| February 23, 2022

Ronald Morán's individual exhibition, Por encima del Jardín (Above the Garden) (2021-2022), with which public activities were reinstated at the Marte Museum in San Salvador, has become a paradigmatic exhibition, not only as a new consecration of one of the Central American artists of greater international recognition, but as a sign of the vision of an institution that is committed to experimentation and accompaniment in the practices that link contemporary art and social imagination.


Eugenia Lindo, executive director of the museum, tells how, having scheduled a retrospective of Ronald Morán at the beginning of 2020 that would take place at the end of that year, the outbreak of the pandemic not only forced the temporary closure of the museum that lasted almost until mid of 2021, but also to rethink, throughout that period, the exhibition project: “At that time, in constant visits to Morán’s studio, we discovered his initial sumi-e sketches, inspired by such an emblematic material as the “razor” wire of the fences that proliferate in the country, in his book of drawings made during confinement. It seemed important to us to provide a record of what we experienced in El Salvador and in the world while we remained quarantined at home. What Ronald was seeing and expressing through his artistic creation and research cast a very particular perspective on how a situation of confinement was lived in one of the most violent countries in the world”. This is how the Museo Marte committed to accompany Ronald Morán in a creative process that, starting from a material object such as a razor, addresses, according to Lindo, “the violence that the country has experienced since the beginning of a Civil War in the eighties, proposing a reflexive vision of the society we have built”.


Arte al Día reproduces the presentation text in which critic and curator Adriana Herrera analyzes the scope of this paradigmatic exhibition.


Ronald Morán does not add something to the world that did not exist before: his gaze sinks into its shadowy places, into the sharpness that we avoid seeing and touching, and he not only makes it visible and tangible with that unmistakable aesthetic of paradox that gave him an international name, but transforms it with a subtle poetic that confronts the weight of reality with the lightness of imagination, but without taking its eyes off it. And, at the point of contemplating it, he discovers the interstice through which escapes, in some way (and in all its forms), hope.

Isolated during the pandemic, the artist saw from the window of his studio the “razor” [1] wire fence, rigid and spiny, “that hurtful curtain of metallic vines” that proliferates in Central America to the point that it has become commonly perceived as a natural extension of the garden. But this ultra-extended security mechanism is a form of social fear and isolation, an object-metonymy of the confinement that imprisons each territory. Morán took hold of his wounding points with his eyes and with the materials he had with him ─rice papers, notebooks, ink and brushes─ he set out to transform them using the ancient oriental legacy of sumi-e ink painting. Confronted with that sharp form, he represented it over and over again in instantaneous and volatile black strokes, which ritually turned the spikes into organic or stellar forms and opened the place of all enclosures to the vast space of transformations. That poetic operation preserves ─as the totality of his work ─ the precise reference of the real that asks us to contemplate and, at the same time, move from place.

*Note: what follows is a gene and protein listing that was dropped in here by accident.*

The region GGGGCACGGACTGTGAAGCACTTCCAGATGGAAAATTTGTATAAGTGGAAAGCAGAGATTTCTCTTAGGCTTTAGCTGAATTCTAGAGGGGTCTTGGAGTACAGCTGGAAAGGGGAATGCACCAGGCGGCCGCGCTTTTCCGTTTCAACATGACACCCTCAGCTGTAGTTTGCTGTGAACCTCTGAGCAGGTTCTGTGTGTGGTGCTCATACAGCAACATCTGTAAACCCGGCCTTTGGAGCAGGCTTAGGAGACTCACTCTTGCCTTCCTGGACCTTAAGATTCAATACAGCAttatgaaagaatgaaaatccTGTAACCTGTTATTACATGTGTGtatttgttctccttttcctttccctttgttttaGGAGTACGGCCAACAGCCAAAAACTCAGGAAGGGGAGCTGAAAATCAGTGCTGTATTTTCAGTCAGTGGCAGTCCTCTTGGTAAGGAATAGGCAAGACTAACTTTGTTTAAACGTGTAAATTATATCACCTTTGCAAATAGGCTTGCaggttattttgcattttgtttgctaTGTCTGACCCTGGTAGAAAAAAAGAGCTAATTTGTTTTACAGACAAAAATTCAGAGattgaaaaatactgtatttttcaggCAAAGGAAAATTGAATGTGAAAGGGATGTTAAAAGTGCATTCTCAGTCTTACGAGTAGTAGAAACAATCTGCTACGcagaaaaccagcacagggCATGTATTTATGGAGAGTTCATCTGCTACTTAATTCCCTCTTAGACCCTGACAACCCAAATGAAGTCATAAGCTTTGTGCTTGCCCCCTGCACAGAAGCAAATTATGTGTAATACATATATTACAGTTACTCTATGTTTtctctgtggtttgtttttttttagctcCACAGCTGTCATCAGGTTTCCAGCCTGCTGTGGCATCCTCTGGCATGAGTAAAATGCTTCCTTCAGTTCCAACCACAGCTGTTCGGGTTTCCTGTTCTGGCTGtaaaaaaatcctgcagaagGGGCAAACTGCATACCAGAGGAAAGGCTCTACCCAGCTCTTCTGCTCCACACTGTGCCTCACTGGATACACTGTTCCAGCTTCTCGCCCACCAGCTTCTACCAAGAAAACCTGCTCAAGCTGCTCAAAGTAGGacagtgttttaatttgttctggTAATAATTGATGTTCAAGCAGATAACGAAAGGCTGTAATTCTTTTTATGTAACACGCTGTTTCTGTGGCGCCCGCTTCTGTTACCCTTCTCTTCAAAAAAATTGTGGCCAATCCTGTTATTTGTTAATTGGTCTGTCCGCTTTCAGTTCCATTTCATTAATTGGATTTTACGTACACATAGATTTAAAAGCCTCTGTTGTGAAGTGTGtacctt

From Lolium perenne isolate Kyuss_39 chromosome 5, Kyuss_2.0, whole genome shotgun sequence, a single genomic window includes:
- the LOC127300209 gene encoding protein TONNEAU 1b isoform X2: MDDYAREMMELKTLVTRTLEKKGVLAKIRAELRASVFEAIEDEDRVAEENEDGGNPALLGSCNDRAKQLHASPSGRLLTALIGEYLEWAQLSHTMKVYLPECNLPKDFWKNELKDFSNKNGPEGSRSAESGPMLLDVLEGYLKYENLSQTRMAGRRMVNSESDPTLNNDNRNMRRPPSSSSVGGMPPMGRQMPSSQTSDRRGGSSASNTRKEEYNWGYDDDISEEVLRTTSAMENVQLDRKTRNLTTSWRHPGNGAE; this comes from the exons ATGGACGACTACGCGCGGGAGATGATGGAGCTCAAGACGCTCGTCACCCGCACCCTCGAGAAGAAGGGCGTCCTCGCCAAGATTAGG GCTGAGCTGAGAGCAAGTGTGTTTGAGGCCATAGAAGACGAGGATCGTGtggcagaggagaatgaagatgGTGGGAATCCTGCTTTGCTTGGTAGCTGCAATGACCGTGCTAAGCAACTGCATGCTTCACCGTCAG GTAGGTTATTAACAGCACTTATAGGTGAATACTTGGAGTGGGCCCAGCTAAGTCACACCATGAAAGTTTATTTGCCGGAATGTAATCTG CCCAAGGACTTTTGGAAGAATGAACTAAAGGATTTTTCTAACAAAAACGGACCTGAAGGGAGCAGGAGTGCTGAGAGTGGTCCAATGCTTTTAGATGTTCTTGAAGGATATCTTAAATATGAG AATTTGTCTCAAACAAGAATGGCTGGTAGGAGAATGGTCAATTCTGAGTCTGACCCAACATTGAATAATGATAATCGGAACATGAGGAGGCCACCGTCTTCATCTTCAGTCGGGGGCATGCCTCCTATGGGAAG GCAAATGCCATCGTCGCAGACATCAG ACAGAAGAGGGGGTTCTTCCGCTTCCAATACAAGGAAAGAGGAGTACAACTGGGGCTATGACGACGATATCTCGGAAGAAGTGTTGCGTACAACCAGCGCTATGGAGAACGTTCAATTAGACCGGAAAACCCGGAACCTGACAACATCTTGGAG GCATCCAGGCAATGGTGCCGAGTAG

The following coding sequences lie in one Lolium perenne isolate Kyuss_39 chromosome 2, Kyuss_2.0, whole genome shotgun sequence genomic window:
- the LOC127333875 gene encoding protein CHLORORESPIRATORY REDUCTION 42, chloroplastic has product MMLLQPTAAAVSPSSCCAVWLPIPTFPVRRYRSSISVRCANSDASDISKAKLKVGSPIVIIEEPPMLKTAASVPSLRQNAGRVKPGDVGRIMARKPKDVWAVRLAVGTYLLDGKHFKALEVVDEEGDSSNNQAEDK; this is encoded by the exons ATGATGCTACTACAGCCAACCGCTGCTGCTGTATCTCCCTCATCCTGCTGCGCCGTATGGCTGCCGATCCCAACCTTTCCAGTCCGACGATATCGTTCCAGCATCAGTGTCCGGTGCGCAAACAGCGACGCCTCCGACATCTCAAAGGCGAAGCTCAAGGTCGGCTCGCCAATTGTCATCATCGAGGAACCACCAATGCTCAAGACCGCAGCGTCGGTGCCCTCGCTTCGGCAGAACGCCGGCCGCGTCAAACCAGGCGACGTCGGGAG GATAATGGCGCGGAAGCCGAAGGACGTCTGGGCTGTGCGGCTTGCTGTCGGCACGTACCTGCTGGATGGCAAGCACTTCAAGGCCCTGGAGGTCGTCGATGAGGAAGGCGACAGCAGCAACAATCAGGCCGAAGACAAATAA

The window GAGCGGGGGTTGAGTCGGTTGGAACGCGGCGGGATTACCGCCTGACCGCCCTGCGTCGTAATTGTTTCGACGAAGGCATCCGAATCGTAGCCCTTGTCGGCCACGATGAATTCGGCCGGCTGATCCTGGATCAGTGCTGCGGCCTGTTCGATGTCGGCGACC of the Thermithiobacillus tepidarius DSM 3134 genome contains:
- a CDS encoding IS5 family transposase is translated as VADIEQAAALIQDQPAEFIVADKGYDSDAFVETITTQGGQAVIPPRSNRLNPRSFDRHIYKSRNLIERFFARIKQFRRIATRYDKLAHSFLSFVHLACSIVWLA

The same artist who covered the spaces of domestic violence with very soft white cotton; that made existing or planned walls transparent, penetrable with the gaze; that has walked the roads with migrants while filming the sky without borders above their heads; and that has made us discover in the image of labyrinths of threads or invisible stairs that lead nowhere, the concrete metaphors of the social abysses in the center and south of the continent; brings our eyes closer to the spikes of the razor fences and performs before us the process of a transformation that materializes first in wonderful lines on notebooks painted as a diary, and then in hanging drawings, or in objects created from this cutting form and its reflection: the dangerous spiral unravels into modules from which organic things sprout, trees and vines, or stellar figures and “tropicalized” calligraphic signs, built with the transmuted spikes and their shadows, like encrypted messages from everything, beyond isolations, that we can imagine together.

Por encima del jardín brings together the multiple media ─drawing in ink, ceramics, sculpture, installation and video─ in which Ronald Morán fulfilled a process of artistic liberation: he displays on the walls the poetics of the moment of the strokes that make light what already exists; he transforms the sharp metal curtain into a barricade that we can surround while we decipher the way and the sense of projecting the sharp in soft shadows; and he confronts us with the surprise of refunds. The ugliness of the thorny fence causes the unexpected outbreak of the vine installed on the wall or the discovery ─suitable for social contemplation─ of a garden of metallic plants, as beautiful as they are sharp; and projects on the very structure of the circle of spikes a changing sky. “No form of fear ─he seems to write in his language in all media ─prevails over the vast space of the possible”.


[1] Even when it is a word not included in the dictionaries, I will name it in the rest of the text obeying speech, reproducing its common use, without writing the term in quotation marks.

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